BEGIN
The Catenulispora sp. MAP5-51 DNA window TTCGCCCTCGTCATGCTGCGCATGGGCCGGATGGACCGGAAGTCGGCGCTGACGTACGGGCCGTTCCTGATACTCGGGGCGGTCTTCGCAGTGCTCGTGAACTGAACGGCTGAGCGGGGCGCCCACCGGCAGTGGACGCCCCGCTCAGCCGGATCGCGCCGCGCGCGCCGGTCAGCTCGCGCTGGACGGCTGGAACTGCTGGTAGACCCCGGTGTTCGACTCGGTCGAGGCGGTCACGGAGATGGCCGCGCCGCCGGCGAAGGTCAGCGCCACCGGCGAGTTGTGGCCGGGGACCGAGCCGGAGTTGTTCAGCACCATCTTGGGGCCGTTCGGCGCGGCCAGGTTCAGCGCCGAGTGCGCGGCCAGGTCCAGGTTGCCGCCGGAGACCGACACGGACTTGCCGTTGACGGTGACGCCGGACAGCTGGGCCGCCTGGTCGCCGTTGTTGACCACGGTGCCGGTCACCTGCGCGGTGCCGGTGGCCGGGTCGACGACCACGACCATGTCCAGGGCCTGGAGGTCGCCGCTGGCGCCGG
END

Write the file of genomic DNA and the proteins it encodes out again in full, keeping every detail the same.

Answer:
The Catenulispora sp. MAP5-51 DNA window TTCGCCCTCGTCATGCTGCGCATGGGCCGGATGGACCGGAAGTCGGCGCTGACGTACGGGCCGTTCCTGATACTCGGGGCGGTCTTCGCAGTGCTCGTGAACTGAACGGCTGAGCGGGGCGCCCACCGGCAGTGGACGCCCCGCTCAGCCGGATCGCGCCGCGCGCGCCGGTCAGCTCGCGCTGGACGGCTGGAACTGCTGGTAGACCCCGGTGTTCGACTCGGTCGAGGCGGTCACGGAGATGGCCGCGCCGCCGGCGAAGGTCAGCGCCACCGGCGAGTTGTGGCCGGGGACCGAGCCGGAGTTGTTCAGCACCATCTTGGGGCCGTTCGGCGCGGCCAGGTTCAGCGCCGAGTGCGCGGCCAGGTCCAGGTTGCCGCCGGAGACCGACACGGACTTGCCGTTGACGGTGACGCCGGACAGCTGGGCCGCCTGGTCGCCGTTGTTGACCACGGTGCCGGTCACCTGCGCGGTGCCGGTGGCCGGGTCGACGACCACGACCATGTCCAGGGCCTGGAGGTCGCCGCTGGCGCCGG